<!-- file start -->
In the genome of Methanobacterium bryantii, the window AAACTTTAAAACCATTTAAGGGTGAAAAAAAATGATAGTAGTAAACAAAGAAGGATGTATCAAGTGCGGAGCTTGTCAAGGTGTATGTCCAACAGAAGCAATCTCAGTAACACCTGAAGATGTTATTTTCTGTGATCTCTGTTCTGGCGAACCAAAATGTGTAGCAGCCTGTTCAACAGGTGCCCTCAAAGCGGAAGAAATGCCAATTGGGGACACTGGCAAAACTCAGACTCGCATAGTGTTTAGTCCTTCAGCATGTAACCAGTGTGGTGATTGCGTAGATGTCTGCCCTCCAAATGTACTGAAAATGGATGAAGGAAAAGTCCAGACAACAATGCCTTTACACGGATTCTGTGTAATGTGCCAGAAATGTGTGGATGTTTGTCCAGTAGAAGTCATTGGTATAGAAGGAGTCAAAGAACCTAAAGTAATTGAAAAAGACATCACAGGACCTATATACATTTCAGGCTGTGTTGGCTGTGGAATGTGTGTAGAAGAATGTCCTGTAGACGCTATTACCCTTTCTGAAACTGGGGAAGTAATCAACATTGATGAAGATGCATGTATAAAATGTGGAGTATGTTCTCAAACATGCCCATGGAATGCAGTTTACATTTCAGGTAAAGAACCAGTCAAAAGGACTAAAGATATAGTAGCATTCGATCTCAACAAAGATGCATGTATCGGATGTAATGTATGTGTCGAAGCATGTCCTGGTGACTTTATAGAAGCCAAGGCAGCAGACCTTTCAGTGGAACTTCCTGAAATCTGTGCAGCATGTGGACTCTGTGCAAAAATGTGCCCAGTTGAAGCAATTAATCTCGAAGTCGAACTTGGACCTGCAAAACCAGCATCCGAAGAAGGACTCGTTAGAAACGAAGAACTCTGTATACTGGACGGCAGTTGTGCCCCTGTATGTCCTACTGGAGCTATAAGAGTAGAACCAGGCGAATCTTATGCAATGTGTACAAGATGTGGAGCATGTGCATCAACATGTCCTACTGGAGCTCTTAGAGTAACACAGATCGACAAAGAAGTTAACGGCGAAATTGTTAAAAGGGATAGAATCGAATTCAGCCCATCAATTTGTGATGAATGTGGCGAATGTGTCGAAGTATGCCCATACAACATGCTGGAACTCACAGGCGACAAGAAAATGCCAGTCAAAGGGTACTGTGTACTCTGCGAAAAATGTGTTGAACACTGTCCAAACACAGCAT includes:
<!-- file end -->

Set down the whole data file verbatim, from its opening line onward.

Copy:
In the genome of Methanobacterium bryantii, the window AAACTTTAAAACCATTTAAGGGTGAAAAAAAATGATAGTAGTAAACAAAGAAGGATGTATCAAGTGCGGAGCTTGTCAAGGTGTATGTCCAACAGAAGCAATCTCAGTAACACCTGAAGATGTTATTTTCTGTGATCTCTGTTCTGGCGAACCAAAATGTGTAGCAGCCTGTTCAACAGGTGCCCTCAAAGCGGAAGAAATGCCAATTGGGGACACTGGCAAAACTCAGACTCGCATAGTGTTTAGTCCTTCAGCATGTAACCAGTGTGGTGATTGCGTAGATGTCTGCCCTCCAAATGTACTGAAAATGGATGAAGGAAAAGTCCAGACAACAATGCCTTTACACGGATTCTGTGTAATGTGCCAGAAATGTGTGGATGTTTGTCCAGTAGAAGTCATTGGTATAGAAGGAGTCAAAGAACCTAAAGTAATTGAAAAAGACATCACAGGACCTATATACATTTCAGGCTGTGTTGGCTGTGGAATGTGTGTAGAAGAATGTCCTGTAGACGCTATTACCCTTTCTGAAACTGGGGAAGTAATCAACATTGATGAAGATGCATGTATAAAATGTGGAGTATGTTCTCAAACATGCCCATGGAATGCAGTTTACATTTCAGGTAAAGAACCAGTCAAAAGGACTAAAGATATAGTAGCATTCGATCTCAACAAAGATGCATGTATCGGATGTAATGTATGTGTCGAAGCATGTCCTGGTGACTTTATAGAAGCCAAGGCAGCAGACCTTTCAGTGGAACTTCCTGAAATCTGTGCAGCATGTGGACTCTGTGCAAAAATGTGCCCAGTTGAAGCAATTAATCTCGAAGTCGAACTTGGACCTGCAAAACCAGCATCCGAAGAAGGACTCGTTAGAAACGAAGAACTCTGTATACTGGACGGCAGTTGTGCCCCTGTATGTCCTACTGGAGCTATAAGAGTAGAACCAGGCGAATCTTATGCAATGTGTACAAGATGTGGAGCATGTGCATCAACATGTCCTACTGGAGCTCTTAGAGTAACACAGATCGACAAAGAAGTTAACGGCGAAATTGTTAAAAGGGATAGAATCGAATTCAGCCCATCAATTTGTGATGAATGTGGCGAATGTGTCGAAGTATGCCCATACAACATGCTGGAACTCACAGGCGACAAGAAAATGCCAGTCAAAGGGTACTGTGTACTCTGCGAAAAATGTGTTGAACACTGTCCAAACACAGCAT includes: